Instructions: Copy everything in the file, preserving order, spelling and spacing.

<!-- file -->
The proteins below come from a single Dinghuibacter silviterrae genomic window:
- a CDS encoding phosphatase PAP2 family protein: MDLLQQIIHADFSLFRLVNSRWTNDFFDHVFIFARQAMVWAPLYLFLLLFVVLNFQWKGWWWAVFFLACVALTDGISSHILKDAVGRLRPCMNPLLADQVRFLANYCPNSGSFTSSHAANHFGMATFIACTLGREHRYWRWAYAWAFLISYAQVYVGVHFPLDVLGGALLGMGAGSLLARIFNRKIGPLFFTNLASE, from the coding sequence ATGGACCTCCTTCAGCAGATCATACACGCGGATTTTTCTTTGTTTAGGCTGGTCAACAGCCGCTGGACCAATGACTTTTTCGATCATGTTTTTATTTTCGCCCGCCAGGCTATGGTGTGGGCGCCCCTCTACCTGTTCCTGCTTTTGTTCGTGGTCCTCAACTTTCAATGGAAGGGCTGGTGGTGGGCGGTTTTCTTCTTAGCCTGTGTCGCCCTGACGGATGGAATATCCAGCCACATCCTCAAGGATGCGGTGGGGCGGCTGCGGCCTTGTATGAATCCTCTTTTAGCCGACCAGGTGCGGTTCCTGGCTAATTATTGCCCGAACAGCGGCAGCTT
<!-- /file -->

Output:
The proteins below come from a single Dinghuibacter silviterrae genomic window:
- a CDS encoding phosphatase PAP2 family protein: MDLLQQIIHADFSLFRLVNSRWTNDFFDHVFIFARQAMVWAPLYLFLLLFVVLNFQWKGWWWAVFFLACVALTDGISSHILKDAVGRLRPCMNPLLADQVRFLANYCPNSGSFTSSHAANHFGMATFIACTLGREHRYWRWAYAWAFLISYAQVYVGVHFPLDVLGGALLGMGAGSLLARIFNRKIGPLFFTNLASE, from the coding sequence ATGGACCTCCTTCAGCAGATCATACACGCGGATTTTTCTTTGTTTAGGCTGGTCAACAGCCGCTGGACCAATGACTTTTTCGATCATGTTTTTATTTTCGCCCGCCAGGCTATGGTGTGGGCGCCCCTCTACCTGTTCCTGCTTTTGTTCGTGGTCCTCAACTTTCAATGGAAGGGCTGGTGGTGGGCGGTTTTCTTCTTAGCCTGTGTCGCCCTGACGGATGGAATATCCAGCCACATCCTCAAGGATGCGGTGGGGCGGCTGCGGCCTTGTATGAATCCTCTTTTAGCCGACCAGGTGCGGTTCCTGGCTAATTATTGCCCGAACAGCGGCAGCTT